City nears contract with police officersThe city of Superior has reached a tentative agreement with its police union.
By: Shelley Nelson, Superior Telegram
The city of Superior has reached a tentative agreement with its police union.
Under the terms of the agreement recommended for council approval by the Human Resources Committee this week, officers will pay a larger share for health insurance and pensions — although not quite as large a share as counterparts working in other departments within the city.
Under Wisconsin Act 10, which stripped most public employees of most of their collective bargaining rights, police officers and firefighters were exempt from the new budget repair law passed last year. Public employees are required to pay 5.8 percent of their salary toward pension benefits through the Wisconsin retirement system.
Starting the day after the contract is approved by the council, officers in the union would begin paying 3 percent of their salaries toward pension benefits, with the city paying for the rest for the rest of the year. At the start of 2013, all employees of the city, including police officers, will pay 5.8 percent.
Police will also see an increase in their share of health insurance costs, but still less than other public employees. While the city previously paid 95 percent of the health insurance costs for a single plan, the city’s share will drop to 90 percent, the share the city previously paid for family and employee plus one plans for officers hired since Feb. 1, 2004.
Unlike city contract agreements reached with public works and other non-public safety employees, however, police will receive a bump in pay over the next two years.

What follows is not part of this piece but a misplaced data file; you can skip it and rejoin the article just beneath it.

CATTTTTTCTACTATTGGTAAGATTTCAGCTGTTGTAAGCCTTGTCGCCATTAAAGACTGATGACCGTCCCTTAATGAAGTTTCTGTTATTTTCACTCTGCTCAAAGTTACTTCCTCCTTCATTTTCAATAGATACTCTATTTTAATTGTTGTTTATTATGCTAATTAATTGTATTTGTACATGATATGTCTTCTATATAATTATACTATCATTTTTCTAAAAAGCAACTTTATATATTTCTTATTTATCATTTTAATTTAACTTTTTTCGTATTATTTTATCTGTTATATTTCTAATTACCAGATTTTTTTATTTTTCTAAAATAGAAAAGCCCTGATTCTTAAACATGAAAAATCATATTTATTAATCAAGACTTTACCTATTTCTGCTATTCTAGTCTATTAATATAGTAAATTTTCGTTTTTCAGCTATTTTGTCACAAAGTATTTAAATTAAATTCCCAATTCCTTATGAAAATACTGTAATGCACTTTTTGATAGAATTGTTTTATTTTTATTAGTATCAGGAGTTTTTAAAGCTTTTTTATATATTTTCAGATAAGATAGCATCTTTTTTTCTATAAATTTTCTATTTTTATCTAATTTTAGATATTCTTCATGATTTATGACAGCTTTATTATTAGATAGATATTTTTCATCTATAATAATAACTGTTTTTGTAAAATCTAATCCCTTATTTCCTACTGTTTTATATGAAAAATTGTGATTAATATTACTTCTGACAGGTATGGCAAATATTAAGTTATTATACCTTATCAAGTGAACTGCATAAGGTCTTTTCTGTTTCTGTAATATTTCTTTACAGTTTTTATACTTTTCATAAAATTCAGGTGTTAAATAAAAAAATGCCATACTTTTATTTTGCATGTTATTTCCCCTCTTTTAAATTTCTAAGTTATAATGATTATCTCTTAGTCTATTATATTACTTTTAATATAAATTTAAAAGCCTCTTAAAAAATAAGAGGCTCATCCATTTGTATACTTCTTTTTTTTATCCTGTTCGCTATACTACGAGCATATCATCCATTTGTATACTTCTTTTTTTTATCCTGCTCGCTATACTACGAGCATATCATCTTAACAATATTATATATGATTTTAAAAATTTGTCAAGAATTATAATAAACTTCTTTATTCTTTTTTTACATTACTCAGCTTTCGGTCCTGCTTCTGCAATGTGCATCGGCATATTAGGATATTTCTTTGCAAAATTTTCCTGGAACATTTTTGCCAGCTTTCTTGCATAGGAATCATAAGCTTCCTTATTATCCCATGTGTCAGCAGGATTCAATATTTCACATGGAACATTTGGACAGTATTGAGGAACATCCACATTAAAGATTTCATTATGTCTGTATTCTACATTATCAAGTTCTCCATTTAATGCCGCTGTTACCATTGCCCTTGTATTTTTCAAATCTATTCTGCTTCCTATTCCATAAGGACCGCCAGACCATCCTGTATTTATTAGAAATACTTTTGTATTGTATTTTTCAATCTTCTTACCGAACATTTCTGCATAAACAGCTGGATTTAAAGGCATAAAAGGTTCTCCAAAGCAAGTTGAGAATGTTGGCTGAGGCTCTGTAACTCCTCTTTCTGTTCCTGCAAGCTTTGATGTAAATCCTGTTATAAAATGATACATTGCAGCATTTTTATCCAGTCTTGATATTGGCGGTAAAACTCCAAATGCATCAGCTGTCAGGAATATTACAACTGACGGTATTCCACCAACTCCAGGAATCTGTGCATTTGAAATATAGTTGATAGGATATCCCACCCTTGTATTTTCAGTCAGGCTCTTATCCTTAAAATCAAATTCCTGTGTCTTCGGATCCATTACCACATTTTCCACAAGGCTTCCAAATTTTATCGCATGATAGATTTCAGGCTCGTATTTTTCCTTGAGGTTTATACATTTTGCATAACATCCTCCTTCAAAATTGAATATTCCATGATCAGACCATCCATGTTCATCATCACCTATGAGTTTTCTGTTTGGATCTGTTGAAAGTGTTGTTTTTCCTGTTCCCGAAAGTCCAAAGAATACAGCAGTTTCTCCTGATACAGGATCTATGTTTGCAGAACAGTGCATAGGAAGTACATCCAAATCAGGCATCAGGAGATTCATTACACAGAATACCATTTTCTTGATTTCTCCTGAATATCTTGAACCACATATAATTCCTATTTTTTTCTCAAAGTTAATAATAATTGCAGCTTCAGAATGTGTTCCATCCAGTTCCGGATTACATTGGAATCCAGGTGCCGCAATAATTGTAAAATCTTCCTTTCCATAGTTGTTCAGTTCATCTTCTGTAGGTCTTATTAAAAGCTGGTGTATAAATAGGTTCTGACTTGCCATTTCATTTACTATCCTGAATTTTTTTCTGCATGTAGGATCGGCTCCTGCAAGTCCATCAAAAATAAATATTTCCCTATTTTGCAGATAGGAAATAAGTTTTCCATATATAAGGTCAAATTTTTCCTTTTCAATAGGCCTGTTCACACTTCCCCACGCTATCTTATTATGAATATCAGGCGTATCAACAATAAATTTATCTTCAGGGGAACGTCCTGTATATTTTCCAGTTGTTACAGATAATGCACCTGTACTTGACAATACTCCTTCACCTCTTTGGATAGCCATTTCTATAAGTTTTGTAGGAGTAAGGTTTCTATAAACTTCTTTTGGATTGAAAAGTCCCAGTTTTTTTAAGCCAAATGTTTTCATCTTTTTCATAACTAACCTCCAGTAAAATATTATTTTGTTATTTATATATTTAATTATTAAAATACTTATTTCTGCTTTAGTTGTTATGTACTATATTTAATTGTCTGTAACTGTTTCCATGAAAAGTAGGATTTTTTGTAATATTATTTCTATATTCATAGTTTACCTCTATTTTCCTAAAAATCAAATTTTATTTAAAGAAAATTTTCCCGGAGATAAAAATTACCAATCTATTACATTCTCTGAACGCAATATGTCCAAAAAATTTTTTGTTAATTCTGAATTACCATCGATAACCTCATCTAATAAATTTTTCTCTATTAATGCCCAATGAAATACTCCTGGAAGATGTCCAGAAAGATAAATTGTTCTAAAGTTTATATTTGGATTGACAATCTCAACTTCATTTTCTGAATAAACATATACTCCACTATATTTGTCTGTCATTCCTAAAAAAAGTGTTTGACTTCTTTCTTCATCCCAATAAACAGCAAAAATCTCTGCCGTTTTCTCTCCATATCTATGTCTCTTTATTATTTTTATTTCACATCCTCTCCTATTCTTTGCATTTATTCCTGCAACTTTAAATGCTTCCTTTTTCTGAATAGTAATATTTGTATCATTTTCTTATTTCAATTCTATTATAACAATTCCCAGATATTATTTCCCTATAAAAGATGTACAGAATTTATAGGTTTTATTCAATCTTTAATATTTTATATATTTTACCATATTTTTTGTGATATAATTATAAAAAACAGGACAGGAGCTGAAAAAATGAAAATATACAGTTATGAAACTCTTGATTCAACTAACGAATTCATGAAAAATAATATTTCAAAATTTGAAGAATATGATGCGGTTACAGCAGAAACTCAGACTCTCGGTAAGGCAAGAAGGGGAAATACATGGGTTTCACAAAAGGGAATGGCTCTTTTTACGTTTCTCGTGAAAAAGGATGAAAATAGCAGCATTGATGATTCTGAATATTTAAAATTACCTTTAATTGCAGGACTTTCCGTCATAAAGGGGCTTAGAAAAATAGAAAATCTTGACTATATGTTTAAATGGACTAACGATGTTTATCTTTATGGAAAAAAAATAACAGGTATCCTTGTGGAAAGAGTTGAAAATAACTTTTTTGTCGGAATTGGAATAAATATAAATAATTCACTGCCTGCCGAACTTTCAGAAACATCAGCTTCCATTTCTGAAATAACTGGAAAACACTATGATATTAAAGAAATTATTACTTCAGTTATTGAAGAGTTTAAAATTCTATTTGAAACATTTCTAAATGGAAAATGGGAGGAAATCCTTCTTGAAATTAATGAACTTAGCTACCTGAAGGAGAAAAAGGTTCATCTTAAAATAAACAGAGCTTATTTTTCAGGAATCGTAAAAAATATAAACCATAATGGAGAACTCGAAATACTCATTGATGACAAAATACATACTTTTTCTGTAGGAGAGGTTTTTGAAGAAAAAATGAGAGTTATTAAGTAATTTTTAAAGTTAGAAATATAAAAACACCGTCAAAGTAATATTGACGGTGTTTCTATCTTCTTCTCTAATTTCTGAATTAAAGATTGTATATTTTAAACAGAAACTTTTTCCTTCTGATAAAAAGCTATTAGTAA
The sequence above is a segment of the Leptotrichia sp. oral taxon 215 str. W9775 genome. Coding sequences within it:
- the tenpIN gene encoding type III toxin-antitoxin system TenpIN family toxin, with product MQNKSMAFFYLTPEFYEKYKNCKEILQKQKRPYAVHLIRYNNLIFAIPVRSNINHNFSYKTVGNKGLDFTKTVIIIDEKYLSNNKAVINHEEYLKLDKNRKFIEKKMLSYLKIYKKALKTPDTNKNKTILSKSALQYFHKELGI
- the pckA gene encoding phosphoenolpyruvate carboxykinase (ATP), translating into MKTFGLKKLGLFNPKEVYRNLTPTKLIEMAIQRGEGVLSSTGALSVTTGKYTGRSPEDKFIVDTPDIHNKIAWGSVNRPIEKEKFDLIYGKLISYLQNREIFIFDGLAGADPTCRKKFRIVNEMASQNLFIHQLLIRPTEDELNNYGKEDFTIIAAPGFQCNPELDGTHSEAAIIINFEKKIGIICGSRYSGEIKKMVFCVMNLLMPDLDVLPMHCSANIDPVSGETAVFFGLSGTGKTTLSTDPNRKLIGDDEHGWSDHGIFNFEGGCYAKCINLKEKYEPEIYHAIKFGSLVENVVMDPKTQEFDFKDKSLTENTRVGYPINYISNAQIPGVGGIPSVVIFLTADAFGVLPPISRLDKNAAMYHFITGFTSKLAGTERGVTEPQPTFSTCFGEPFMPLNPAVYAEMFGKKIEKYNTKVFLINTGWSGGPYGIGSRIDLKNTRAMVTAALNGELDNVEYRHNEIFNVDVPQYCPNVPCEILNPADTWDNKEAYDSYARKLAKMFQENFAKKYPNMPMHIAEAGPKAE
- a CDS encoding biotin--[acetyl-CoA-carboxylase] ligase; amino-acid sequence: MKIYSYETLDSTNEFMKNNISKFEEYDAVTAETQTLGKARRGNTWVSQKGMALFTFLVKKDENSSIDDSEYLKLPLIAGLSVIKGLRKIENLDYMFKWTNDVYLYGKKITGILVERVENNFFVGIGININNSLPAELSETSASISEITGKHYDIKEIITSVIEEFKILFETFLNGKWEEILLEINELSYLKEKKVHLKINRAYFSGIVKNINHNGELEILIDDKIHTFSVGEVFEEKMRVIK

Wages for union-represented police officers will increase 3 percent when the council adopts the agreement, and another 2.9 percent starting Jan. 1.
After the city budgeted for no pay increases for any city employee, the contract will have consequences for the police department.
Superior Police Chief Charles LaGesse is holding three positions open — including the assistant police chief position he previously held — to make up for a shortfall in the police department budget.
Finance Director Jean Vito said the police department has to find $226,000 in savings each year for 2012-2013 budget to accommodate the contract increases unaccounted for in the city’s two-year budget.
The city budgeted police and fire department budgets similarly to other departments, including no salary increase for staff and concessions in health insurance and retirement payments — in spite of both departments being exempt from those requirements outlined in Act 10 and force on other employees.
LaGesse said he plans to keep the assistant chief position open for two years, and not fill two vacancies in the patrol division to meet the budget shortfall.
“It does have an impact on overtime,” LaGesse said. “However, overtime expenditures are not as great as the salary and benefits of an employee.” He said it does put pressure on the overtime budget, but the overall impact is savings.
“It’s a sacrifice on our officers’ part because they end up working more overtime than they wish to work,” LaGesse said.
Despite the reduction in manpower, the chief said there is no plan to reduce the police presence in the city.
“The services that we provide to the community have not been impacted,” LaGesse said.
Wisconsin Professional Police Association Local 27 — the Superior Police Department Union has ratified the contract, which is expected to go to the Superior City Council on June. 12.